10)Control your own fears – Children are very aware of their parent’s anxieties. The concern that a parent feels for her child is easily misinterpreted as meaning that the parent is afraid too. Your facial expression and your words should convey the impression that everything is under control and that everything will be OK.
11)Magical, good luck thoughts – By suggesting good-luck (or special) thoughts, you can distract your child from a thought that is scary and replace it with one that is more pleasant. Blowing on imaginary candles on a birthday cake (your fingers) are good activities for controlling fears, such as getting an injection in the doctor's office. In addition, the tried-and-true "kissing a boo-boo" still has the same magical healing effect on minor cuts and bruises. The more modern version of kissing a child's forehead to heal sad thoughts uses the same magic.
12)Offer support – Do not try to dismiss their fears with statements such as “don’t be silly; there’s nothing to be afraid of.” Rather, offer support by statements such as “I know you are afraid of going into the water; I’ll be there with you to make sure you are all right.”
13)Conjure up images to help conquer fears – Help your children to master their fears by thinking of ways to handle them. Capitalize on the children’s imagination by having them conjure up an image, such as a super-hero protector or a container into which they can put their fears.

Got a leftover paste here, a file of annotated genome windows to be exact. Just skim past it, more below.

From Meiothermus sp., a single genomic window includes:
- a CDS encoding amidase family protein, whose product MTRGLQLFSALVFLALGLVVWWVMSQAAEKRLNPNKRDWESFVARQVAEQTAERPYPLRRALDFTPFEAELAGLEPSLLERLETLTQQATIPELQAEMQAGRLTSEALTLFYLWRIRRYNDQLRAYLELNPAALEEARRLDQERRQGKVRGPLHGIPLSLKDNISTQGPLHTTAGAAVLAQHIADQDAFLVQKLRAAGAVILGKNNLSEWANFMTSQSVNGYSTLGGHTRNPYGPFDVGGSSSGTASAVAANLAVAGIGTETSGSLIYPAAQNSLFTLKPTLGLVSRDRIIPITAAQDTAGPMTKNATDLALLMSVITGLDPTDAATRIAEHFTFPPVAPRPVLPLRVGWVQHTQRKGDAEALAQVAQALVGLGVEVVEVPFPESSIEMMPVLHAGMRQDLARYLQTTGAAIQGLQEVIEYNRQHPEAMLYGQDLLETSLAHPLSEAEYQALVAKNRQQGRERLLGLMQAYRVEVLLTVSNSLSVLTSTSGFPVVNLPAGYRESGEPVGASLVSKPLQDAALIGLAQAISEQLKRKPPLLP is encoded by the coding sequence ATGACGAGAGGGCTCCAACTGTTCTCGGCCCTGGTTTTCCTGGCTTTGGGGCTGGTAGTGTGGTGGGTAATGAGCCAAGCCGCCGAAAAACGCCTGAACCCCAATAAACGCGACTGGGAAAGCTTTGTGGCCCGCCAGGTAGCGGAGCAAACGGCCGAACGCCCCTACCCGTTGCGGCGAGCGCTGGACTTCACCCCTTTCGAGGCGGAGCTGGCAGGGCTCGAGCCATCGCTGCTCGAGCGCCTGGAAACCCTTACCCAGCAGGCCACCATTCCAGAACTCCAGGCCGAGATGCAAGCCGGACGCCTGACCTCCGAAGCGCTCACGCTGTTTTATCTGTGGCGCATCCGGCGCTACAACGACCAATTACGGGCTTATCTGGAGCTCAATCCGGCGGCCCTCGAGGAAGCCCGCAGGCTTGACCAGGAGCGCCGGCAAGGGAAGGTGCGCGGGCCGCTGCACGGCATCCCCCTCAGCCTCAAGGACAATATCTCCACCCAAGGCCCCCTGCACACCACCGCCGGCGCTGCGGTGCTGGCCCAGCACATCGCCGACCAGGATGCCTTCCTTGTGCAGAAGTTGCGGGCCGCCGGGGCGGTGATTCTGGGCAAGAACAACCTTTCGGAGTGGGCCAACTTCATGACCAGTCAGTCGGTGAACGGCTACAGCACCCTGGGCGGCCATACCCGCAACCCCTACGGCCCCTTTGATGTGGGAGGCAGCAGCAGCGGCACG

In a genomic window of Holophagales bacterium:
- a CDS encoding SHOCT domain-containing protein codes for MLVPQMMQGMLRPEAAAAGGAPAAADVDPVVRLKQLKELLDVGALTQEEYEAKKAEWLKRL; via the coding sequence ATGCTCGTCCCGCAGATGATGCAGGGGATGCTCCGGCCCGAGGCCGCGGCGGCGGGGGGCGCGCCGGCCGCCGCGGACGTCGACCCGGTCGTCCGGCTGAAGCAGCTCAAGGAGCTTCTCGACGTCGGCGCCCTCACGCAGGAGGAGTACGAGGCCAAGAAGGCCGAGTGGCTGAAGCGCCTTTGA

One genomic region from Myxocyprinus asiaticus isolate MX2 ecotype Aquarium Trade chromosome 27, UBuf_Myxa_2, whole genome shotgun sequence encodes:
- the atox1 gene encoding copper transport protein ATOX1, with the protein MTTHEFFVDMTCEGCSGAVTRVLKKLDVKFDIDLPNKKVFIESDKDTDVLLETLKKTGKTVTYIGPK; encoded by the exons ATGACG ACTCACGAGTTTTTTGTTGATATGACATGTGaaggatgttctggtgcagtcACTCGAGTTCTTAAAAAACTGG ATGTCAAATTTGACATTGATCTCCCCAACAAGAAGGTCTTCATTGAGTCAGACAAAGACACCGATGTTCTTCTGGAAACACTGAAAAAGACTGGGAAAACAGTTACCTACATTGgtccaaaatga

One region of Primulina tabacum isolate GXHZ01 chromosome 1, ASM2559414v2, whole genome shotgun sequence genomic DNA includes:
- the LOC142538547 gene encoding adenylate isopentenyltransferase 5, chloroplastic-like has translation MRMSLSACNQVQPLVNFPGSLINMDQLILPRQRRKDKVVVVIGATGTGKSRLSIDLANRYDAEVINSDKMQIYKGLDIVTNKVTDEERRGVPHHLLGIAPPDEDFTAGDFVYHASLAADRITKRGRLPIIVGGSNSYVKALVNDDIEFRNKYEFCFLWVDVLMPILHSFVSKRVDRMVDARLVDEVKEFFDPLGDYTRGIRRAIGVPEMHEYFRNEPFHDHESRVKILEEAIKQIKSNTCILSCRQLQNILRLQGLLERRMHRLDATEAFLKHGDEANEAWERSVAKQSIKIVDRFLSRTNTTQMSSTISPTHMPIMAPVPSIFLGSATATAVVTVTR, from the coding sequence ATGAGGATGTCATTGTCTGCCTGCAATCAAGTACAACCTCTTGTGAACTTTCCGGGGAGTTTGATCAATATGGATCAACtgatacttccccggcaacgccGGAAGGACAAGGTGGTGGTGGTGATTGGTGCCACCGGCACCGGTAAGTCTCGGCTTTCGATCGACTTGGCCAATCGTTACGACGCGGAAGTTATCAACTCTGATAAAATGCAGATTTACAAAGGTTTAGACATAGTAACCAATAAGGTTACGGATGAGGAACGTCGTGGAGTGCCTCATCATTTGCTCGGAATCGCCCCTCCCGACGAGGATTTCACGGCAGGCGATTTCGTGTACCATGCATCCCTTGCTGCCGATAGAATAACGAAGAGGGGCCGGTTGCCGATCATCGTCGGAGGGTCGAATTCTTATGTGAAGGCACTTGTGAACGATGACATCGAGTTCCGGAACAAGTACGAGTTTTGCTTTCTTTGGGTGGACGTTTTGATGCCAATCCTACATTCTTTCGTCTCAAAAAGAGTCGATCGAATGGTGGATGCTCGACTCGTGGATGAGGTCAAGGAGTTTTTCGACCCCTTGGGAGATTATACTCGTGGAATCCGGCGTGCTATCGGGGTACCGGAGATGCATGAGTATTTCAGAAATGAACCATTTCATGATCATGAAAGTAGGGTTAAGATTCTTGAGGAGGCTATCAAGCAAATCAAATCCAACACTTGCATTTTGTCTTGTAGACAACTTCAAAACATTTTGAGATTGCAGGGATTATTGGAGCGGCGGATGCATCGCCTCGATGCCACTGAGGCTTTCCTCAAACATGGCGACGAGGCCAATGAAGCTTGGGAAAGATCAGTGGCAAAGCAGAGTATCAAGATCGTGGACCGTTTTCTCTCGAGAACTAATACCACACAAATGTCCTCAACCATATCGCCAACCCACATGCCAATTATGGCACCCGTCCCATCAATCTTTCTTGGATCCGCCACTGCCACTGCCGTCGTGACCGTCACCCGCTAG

14)Protect your child – Help them understand that some fears are appropriate. We need to protect ourselves from danger. We do not touch a hot stove or run in front of an oncoming bus. We read about incidents where children are abducted and killed by strangers and that has prompted some parents to go overboard in warning their children about people who might hurt them. Be careful how you explain these things to your children, as those awful stories may affect them seriously and make them think that the same thing will happen to them.
Three-year-olds are so seldom away from caring adults that there is no need to scare them about people who might harm them. Most people love and protect kids, and it is only when children get older and begin wandering the neighborhood on their own that parents must teach them self-protection skills. For example, you might consider buying your daughter a whistle she can wear around her neck or keep in her pocket that she can blow when she is fearful. The whistle serves two purposes: It calls you to her side and frightens anyone who might harm her. It also allows her to control her fears rather than having them control her.
15)Do not let up on discipline and limits in order to appease a fearful child. The child needs the security of limits. Provide safe boundaries within which the child can function. Reinforce coping; do not rescue.
Try out these tips, and even then if you fail to cope up with the situation, seek professional assistance.